The BJP may have won just two seats, but it saw its main national challenger greatly diminished. And, in a mixed blessing, saw a new, noisier, sharper, more populist and ruthless challenger begin rising in Arvind Kejriwal and AAP. How an AAP government is a challenge on a scale very different from that of the staid Congress, we are seeing play out in the Tajinder Bagga tamasha. You’ve never seen a Congress state government, including in Punjab, do any such.
We pick straws in the political wind elsewhere. In the recent Goa elections, the Congress dropped nearly 5 percentage points from its 2017 vote share despite the BJP being a particularly unpopular incumbent. Goans were angry with the BJP. It is just that they looked for an alternative, not just to the BJP but also to the Congress. Nearly 7 per cent voted for AAP and more than 5 for the Trinamool Congress. This was essentially the anti-BJP voters but unwilling to return to the Congress. Add these to the Congress’s 23.46, and the BJP would be routed.
Even more recent are the Guwahati municipal elections. Now Assam is a state which the Congress ruled for three terms until the BJP beat it. They still fancy being a strong opposition and hope to win back power the next time. In the capital city and political heart of the state now, they were run so close by AAP as to cause a fright.
The BJP swept the poll with a 60 per cent vote share, leaving the Congress a distant second at 13.72. But, snapping at its heels was AAP at 10.69. Significantly, AAP also won a solitary seat while the Congress scored a cipher. Another little indication that an alternative is emerging in national politics, though not to the BJP but to the Congress.
It isn’t all about AAP. It’s about the inability of the Congress to retain even its most loyal vote where another acceptable option becomes available. It was Jagan in Andhra, KCR in Telangana, TMC in West Bengal and AAP in Punjab and elsewhere lately.
How fragile the party’s hold is also became evident in the recent Tamil Nadu local body elections. An apples-to-apples comparison isn’t possible because the Congress contested in partnership with big brother DMK. It secured 3.31 per cent of the vote.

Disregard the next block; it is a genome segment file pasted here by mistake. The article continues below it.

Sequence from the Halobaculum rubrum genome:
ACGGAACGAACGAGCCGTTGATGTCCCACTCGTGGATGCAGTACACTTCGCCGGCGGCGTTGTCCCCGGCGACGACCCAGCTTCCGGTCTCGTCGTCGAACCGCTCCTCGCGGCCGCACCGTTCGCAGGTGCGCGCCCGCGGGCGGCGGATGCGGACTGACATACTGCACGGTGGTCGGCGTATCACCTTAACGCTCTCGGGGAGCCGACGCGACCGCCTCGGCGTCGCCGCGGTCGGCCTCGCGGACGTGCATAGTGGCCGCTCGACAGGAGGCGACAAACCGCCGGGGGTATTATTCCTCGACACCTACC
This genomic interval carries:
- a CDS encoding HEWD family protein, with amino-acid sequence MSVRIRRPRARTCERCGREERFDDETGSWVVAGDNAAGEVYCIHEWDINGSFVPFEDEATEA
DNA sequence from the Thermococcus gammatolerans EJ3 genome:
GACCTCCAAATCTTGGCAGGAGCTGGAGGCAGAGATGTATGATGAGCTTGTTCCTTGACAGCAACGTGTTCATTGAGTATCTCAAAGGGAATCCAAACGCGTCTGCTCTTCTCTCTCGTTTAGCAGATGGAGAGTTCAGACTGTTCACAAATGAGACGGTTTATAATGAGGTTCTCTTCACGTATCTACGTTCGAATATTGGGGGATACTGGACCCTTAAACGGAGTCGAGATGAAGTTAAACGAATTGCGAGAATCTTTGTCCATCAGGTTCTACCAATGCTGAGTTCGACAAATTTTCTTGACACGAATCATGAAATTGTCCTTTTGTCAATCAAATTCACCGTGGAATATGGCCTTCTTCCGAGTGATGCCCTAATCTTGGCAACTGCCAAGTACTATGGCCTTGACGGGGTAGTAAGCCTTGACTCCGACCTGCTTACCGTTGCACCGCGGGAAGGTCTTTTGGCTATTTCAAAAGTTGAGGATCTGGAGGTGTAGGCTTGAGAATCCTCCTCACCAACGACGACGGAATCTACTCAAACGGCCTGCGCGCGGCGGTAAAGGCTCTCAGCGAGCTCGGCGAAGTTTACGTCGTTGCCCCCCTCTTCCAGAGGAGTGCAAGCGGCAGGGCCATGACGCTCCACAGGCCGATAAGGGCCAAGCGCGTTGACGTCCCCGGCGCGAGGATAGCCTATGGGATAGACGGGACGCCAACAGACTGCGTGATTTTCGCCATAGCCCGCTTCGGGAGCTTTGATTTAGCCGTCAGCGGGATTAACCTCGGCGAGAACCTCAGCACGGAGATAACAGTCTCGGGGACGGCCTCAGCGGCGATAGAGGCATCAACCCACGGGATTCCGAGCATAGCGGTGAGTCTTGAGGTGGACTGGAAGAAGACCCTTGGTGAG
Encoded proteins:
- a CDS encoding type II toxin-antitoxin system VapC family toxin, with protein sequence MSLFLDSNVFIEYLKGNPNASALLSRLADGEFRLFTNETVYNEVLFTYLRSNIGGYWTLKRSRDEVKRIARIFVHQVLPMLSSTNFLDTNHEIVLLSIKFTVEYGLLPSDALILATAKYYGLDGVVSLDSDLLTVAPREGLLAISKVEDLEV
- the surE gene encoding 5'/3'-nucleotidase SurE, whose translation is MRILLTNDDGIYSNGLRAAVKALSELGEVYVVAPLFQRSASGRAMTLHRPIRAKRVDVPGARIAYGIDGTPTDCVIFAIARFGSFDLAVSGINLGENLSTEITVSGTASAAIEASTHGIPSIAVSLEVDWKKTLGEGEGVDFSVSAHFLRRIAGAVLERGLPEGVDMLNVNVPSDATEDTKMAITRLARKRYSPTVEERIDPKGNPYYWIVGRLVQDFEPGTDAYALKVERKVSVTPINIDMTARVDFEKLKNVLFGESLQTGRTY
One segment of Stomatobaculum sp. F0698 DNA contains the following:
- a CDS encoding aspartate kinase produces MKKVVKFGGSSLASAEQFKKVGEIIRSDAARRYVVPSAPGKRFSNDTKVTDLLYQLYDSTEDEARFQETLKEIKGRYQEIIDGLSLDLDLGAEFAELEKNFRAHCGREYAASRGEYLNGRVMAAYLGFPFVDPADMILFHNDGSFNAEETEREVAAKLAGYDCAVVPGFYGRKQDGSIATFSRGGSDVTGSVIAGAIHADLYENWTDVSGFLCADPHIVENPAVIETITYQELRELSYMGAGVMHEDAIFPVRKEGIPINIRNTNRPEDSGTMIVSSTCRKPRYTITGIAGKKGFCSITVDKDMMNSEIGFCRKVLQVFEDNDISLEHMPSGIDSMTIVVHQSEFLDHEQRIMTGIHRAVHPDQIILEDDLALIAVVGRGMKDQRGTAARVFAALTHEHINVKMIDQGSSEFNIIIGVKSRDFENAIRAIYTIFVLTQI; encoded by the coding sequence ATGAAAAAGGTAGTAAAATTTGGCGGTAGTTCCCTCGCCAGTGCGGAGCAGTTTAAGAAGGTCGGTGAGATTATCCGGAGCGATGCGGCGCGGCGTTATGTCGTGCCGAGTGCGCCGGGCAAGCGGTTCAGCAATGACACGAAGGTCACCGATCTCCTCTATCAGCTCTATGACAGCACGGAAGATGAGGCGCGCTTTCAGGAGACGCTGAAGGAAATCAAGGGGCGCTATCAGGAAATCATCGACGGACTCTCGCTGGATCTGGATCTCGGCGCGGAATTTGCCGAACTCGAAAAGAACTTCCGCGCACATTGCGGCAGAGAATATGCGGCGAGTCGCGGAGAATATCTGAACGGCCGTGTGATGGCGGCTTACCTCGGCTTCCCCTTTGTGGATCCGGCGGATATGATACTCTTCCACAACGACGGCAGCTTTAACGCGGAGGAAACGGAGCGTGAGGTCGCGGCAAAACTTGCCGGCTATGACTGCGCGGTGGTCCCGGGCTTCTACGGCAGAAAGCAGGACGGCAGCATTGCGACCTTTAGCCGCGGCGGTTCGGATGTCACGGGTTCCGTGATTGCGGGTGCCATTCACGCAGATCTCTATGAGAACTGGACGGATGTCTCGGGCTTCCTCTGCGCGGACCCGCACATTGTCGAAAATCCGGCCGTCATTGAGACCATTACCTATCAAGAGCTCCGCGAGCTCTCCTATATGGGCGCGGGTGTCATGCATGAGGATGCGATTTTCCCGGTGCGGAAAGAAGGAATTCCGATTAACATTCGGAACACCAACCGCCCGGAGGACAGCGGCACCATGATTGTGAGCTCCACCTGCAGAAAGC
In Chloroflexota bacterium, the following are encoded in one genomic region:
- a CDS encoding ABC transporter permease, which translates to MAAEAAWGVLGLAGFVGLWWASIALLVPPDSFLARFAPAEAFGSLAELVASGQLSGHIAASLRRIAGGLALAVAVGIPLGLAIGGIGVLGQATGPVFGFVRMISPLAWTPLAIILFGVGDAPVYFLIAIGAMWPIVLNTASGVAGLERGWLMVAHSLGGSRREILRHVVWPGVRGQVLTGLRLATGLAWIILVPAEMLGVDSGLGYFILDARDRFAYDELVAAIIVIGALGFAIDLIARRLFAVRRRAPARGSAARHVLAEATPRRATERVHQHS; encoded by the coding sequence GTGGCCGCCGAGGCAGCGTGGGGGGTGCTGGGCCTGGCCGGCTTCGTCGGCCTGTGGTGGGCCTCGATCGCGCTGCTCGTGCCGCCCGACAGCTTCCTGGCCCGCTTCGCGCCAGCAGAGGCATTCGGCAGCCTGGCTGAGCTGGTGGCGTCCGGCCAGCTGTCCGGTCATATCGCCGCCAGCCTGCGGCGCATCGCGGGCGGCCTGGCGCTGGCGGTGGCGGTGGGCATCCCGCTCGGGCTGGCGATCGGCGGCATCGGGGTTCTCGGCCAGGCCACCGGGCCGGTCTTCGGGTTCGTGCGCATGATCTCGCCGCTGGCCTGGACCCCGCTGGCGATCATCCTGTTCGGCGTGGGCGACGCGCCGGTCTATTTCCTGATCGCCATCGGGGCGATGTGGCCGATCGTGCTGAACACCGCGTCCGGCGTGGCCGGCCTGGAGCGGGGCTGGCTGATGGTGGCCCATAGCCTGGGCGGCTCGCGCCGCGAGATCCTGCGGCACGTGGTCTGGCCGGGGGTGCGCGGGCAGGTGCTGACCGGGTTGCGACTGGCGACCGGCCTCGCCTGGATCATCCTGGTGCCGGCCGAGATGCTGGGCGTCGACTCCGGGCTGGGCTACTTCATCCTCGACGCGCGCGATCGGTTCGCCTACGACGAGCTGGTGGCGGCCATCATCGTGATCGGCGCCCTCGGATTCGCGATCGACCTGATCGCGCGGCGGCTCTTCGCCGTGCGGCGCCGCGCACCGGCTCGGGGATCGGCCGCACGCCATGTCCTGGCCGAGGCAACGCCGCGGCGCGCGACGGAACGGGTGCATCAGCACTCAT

But the BJP collecting more than 5 per cent all by itself would have alarmed it. There is a traditional national party vote in Tamil Nadu which the Congress retained even though it never won the state by itself in the 60 years since 1962. If the BJP vacuums a large part of it now, it will be a killer blow. And if it loses the ability to bring in that ‘national constituency’ vote, what use will it be even as a junior partner for the DMK or the AIADMK?
One look at the political map would tell you the Congress, whether it’s in power or not, still retains a significant foothold only in Rajasthan, Chhattisgarh, Madhya Pradesh, Haryana, Assam, Himachal Pradesh, Gujarat, and Maharashtra. Elections in Himachal and Gujarat later this year will need to be watched closely because AAP will be on its case. Already, it has done well in the Surat municipal elections and also run the Congress close in Gandhinagar (AAP got 21 per cent of the vote to the Congress’s 27.9).
In Maharashtra, ally NCP is gaining on it. In Haryana it has its house in persistent disorder, Rajasthan has dissent, and nobody knows what it’s doing in Gujarat except that the young leader it appointed there with much fanfare seems to be on his way out, a bitter man now.
Here, then, is the irony. The BJP can’t be sure if it should celebrate that the old rival is fading or worry that new ones are rising. I’d say more of the latter. Because the last thing the BJP wants to see is alternatives rising, if only to the Congress.